Renal pathologic spectrum in an autopsy series of patients with plasma cell dyscrasia

Arch Pathol Lab Med. 2004 Aug;128(8):875-9. doi: 10.5858/2004-128-875-RPSIAA.


Context: Renal dysfunction in plasma cell dyscrasias is common. It is the second most common cause of death in patients with myeloma.

Objective: We evaluated 77 sequential autopsies performed on patients dying from complications of plasma cell dyscrasias during an 11-year period at the University of Arkansas for Medical Sciences. These consisted of 15% of all the autopsies performed during this time.

Design: The kidneys were evaluated by light microscopy using hematoxylin-eosin-stained sections as well as Congo red and thioflavin T stains when amyloidosis was in the differential diagnosis. Immunofluorescence was performed on selected cases.

Results: The most common lesion identified was cast nephropathy (30%). Other findings included acute tubulopathy, AL-amyloidosis, light chain deposition disease, tubulointerstitial nephritis associated with monotypic light chain deposits, thrombotic microangiopathy, renal infarction, fungal infection, and plasma cell tumor nodules. Autolysis, an expected finding in autopsy evaluations, was significant in 25 cases.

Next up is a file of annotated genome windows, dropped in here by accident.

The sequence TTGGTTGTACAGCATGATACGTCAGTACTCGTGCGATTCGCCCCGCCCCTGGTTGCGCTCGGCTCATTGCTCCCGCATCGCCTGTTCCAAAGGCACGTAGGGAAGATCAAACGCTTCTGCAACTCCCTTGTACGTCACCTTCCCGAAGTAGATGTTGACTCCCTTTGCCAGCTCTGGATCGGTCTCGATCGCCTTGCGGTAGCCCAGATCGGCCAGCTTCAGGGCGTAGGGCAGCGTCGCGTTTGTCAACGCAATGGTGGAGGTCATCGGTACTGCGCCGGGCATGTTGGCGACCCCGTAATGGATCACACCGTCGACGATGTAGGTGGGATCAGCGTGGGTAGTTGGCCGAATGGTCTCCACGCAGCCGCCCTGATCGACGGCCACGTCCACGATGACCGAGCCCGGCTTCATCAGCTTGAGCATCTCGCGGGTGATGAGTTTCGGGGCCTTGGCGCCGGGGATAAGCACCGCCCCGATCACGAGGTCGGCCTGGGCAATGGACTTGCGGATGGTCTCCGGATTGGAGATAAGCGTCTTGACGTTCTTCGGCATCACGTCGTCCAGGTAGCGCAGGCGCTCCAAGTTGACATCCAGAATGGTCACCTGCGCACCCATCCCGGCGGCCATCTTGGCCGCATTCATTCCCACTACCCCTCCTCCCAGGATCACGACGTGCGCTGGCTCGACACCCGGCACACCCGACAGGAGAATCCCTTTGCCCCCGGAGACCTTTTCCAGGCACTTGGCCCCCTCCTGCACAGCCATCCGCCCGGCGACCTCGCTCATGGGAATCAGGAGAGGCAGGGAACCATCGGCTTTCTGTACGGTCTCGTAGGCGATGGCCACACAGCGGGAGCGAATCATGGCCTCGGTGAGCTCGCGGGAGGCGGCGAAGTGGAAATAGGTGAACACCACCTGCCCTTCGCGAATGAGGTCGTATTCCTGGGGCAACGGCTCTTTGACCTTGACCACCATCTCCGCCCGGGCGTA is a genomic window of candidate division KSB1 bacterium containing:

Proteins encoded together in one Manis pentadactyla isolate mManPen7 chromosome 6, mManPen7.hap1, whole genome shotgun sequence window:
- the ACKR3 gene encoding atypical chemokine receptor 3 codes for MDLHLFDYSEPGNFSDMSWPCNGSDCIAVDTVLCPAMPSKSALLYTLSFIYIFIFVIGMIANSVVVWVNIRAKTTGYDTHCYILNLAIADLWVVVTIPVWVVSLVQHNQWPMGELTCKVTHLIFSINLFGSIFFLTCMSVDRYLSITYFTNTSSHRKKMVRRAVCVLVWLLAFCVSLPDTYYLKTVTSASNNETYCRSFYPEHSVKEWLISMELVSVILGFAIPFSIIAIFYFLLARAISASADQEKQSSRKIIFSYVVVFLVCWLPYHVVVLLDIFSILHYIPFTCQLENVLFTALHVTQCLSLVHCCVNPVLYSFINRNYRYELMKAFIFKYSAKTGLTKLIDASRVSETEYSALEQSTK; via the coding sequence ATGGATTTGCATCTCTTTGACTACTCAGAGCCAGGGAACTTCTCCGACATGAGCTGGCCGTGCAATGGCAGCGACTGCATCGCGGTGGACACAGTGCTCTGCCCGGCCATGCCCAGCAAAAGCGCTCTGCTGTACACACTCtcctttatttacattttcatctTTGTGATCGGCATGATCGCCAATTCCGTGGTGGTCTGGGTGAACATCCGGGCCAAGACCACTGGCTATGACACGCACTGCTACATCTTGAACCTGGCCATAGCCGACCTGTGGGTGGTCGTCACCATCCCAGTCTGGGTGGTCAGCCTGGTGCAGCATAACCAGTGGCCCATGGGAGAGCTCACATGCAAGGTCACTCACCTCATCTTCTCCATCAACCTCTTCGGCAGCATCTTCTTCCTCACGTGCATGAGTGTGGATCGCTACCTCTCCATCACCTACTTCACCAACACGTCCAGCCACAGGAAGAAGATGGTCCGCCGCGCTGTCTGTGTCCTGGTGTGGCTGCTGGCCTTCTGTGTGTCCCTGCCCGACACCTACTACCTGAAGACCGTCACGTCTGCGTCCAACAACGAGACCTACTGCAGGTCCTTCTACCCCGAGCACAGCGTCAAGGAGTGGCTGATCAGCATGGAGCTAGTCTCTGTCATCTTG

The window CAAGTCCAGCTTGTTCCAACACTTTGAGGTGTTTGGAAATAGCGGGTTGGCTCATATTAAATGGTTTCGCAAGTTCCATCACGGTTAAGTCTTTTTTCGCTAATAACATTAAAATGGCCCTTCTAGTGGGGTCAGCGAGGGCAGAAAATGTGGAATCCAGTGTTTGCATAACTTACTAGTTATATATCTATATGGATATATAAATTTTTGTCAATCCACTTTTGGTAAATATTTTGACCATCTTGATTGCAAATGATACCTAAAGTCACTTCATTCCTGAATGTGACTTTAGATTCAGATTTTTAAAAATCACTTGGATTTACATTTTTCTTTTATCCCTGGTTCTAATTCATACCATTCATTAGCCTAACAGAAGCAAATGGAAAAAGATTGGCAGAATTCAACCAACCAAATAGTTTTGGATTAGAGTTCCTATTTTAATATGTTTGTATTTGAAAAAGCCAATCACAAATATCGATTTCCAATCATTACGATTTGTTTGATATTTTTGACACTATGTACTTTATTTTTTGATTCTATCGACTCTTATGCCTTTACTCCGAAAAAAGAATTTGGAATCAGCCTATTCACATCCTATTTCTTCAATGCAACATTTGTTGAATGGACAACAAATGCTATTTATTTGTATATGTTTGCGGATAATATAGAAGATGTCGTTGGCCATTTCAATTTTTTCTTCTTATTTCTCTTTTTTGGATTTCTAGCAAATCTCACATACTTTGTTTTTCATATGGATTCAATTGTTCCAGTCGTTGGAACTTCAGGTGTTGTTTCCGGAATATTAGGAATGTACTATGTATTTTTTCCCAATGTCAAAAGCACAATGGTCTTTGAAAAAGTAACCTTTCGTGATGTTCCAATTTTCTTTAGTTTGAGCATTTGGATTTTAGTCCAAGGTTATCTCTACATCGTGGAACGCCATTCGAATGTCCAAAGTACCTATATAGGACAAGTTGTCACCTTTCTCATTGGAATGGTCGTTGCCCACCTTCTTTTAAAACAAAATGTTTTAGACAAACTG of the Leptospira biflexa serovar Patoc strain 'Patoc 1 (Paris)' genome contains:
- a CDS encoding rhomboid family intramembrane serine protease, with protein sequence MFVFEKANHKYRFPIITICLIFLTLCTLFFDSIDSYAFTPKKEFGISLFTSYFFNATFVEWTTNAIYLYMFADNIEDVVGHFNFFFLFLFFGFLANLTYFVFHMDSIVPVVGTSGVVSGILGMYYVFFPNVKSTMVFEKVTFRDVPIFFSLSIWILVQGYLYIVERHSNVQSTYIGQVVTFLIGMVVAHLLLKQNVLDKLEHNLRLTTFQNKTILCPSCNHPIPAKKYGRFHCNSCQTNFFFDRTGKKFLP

Conclusions: Renal lesions are heterogeneous in these patients. In some cases, combined pathologic lesions were noted. Myeloma cast nephropathy predominated among all the renal lesions noted.

Publication types

  • Review

MeSH terms

  • Adult
  • Aged
  • Amyloid / analysis
  • Amyloidosis / etiology
  • Amyloidosis / pathology
  • Female
  • Humans
  • Kidney / chemistry
  • Kidney / pathology*
  • Kidney Diseases / etiology
  • Kidney Diseases / pathology
  • Kidney Glomerulus / pathology
  • Kidney Tubular Necrosis, Acute / etiology
  • Kidney Tubular Necrosis, Acute / pathology
  • Male
  • Middle Aged
  • Multiple Myeloma / complications
  • Multiple Myeloma / pathology
  • Paraproteinemias / complications
  • Paraproteinemias / pathology*
  • Retrospective Studies


  • Amyloid
  • amyloid protein AL